Karl Lagerfeld transformed the interior of Paris's Grand Palais into a private jet for the spring/summer 2012 Chanel haute couture show yesterday. Perhaps he felt it would make the handful of clients wealthy enough to invest tens of thousands of pounds in a single, hand-worked garment feel at home. Certainly, Chanel besuited guests appeared delighted as they walked through the metal walkway and circular lounge to their airline seats. Drinks were served from silver trolleys, all beneath a blue sky projection scattered with clouds.
As befitted the retro-futurism of the setting, the first looks out were inspired by optimistic Space Age fashions. A youthful silhouette that stood away from the body and a hemline that fell to mid-thigh whispered of the work of André Courrèges, while balloon sleeves and tulip skirts also referenced 20th-century haute couture, although with a modern touch.
Among the last of the great, traditionally trained couturiers still working in contemporary fashion – the other is Jean Paul Gaultier, who shows later today – Lagerfeld knows how to employ the skills of the petites mains who staff the Paris ateliers responsible for haute couture's execution like no other. The Chanel suit came this time around in all the beautiful shades of blue – powder, petrol and, of course, chic French navy – shot through with a touch of sparkle or trimmed with iridescent jewelled brocades and degrading into a mere wisp of chiffon.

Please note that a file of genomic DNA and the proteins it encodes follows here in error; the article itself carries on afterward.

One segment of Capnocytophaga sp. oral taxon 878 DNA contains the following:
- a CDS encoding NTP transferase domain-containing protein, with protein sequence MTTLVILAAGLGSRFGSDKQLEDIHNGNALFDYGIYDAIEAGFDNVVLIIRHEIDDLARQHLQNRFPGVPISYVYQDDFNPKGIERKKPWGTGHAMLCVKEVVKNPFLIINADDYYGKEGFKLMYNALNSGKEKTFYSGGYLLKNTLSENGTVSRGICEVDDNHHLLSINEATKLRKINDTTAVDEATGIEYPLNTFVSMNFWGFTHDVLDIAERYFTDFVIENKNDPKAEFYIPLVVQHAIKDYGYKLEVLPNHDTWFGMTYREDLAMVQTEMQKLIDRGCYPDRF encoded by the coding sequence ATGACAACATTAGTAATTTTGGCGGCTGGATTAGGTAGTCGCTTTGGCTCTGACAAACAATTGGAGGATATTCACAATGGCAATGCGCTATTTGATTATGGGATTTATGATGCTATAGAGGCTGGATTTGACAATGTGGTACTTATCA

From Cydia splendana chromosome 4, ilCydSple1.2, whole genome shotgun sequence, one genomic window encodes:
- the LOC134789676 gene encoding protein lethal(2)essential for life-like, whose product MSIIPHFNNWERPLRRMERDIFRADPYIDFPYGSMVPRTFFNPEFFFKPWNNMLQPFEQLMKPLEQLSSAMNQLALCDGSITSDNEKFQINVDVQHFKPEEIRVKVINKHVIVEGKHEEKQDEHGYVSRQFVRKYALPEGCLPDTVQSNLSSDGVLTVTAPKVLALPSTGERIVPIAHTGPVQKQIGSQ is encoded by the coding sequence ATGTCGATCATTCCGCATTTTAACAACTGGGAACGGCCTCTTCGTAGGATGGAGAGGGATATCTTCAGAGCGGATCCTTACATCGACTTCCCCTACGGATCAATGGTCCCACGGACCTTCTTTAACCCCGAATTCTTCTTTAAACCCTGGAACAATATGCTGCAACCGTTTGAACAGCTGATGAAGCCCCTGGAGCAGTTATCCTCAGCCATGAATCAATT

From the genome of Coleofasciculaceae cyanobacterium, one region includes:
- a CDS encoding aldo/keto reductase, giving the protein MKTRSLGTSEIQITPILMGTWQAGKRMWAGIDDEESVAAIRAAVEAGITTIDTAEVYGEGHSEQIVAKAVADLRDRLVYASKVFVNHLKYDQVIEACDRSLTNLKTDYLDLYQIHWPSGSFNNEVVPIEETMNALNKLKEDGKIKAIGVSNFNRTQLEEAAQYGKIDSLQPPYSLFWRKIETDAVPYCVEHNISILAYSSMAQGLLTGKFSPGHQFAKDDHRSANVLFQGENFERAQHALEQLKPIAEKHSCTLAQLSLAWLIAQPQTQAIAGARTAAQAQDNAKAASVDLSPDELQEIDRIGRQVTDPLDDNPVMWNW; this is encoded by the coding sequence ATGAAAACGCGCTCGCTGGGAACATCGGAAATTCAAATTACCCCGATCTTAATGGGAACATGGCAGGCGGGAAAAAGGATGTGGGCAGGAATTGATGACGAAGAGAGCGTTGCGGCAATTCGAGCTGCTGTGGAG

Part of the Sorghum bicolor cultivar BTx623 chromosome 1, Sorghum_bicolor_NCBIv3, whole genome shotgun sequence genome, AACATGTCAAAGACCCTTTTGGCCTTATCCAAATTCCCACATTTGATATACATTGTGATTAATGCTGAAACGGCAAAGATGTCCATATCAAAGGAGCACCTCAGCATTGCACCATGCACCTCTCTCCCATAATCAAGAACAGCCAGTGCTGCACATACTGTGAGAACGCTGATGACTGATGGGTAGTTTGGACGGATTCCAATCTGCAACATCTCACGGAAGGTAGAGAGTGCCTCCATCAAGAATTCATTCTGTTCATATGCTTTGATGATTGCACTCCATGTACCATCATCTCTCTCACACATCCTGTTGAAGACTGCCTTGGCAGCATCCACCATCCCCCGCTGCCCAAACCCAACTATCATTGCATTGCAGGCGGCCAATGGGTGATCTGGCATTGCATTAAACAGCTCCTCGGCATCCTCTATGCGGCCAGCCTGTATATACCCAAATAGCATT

Cocktail dresses were finished with tiny silver-coated feathers or silk petals that fluttered prettily when models walked. Opalescent camellias – famously Coco Chanel's favourite flower and now a symbol of the house she founded – decorated necklines. Should madam prefer a more demure skirt length, that was there too.
At the end of the show, Lagerfeld emerged, as if by magic, from the pilot's cockpit to take his bows safe in the knowledge that there was much to please the Chanel haute couture customer on display this season and indeed to tempt a new client into the fold.
High style: It's taking off
Is Chanel channelling pop culture? From adverts to TV series, the nostalgia trip of the boom days of travel, has been flying high for a while.
Pan Am: Star of the show in the American cabin crew drama, costume designer Ane Crabtree, who created an authentic Sixties look from longline bras and girdles to pillbox hats.
Virgin Atlantic: The brash glamour – and sexism – of the Eighties was alive and well in the airline's 25-year anniversary advertising campaign.
British Airways: BA's new campaign takes the viewer through the history of aircraft – and the gentlemen who fly them.